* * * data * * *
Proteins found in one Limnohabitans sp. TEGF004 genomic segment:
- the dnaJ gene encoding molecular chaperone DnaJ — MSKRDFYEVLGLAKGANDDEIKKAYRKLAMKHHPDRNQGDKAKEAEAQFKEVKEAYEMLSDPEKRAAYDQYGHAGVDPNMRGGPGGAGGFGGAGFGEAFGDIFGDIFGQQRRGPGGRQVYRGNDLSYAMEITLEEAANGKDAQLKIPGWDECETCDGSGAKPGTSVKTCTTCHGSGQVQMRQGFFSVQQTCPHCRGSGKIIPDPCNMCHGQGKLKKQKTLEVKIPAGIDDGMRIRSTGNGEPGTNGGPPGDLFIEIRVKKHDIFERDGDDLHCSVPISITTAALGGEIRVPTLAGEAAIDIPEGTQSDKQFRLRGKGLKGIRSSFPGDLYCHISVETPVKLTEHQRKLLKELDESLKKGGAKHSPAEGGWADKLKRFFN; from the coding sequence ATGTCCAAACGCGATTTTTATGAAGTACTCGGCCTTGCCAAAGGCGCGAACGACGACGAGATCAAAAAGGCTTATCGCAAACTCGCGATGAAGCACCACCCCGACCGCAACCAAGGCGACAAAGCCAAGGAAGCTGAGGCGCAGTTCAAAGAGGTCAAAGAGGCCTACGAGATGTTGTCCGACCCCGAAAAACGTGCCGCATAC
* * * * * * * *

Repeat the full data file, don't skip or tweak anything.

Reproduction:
Proteins found in one Limnohabitans sp. TEGF004 genomic segment:
- the dnaJ gene encoding molecular chaperone DnaJ — MSKRDFYEVLGLAKGANDDEIKKAYRKLAMKHHPDRNQGDKAKEAEAQFKEVKEAYEMLSDPEKRAAYDQYGHAGVDPNMRGGPGGAGGFGGAGFGEAFGDIFGDIFGQQRRGPGGRQVYRGNDLSYAMEITLEEAANGKDAQLKIPGWDECETCDGSGAKPGTSVKTCTTCHGSGQVQMRQGFFSVQQTCPHCRGSGKIIPDPCNMCHGQGKLKKQKTLEVKIPAGIDDGMRIRSTGNGEPGTNGGPPGDLFIEIRVKKHDIFERDGDDLHCSVPISITTAALGGEIRVPTLAGEAAIDIPEGTQSDKQFRLRGKGLKGIRSSFPGDLYCHISVETPVKLTEHQRKLLKELDESLKKGGAKHSPAEGGWADKLKRFFN; from the coding sequence ATGTCCAAACGCGATTTTTATGAAGTACTCGGCCTTGCCAAAGGCGCGAACGACGACGAGATCAAAAAGGCTTATCGCAAACTCGCGATGAAGCACCACCCCGACCGCAACCAAGGCGACAAAGCCAAGGAAGCTGAGGCGCAGTTCAAAGAGGTCAAAGAGGCCTACGAGATGTTGTCCGACCCCGAAAAACGTGCCGCATAC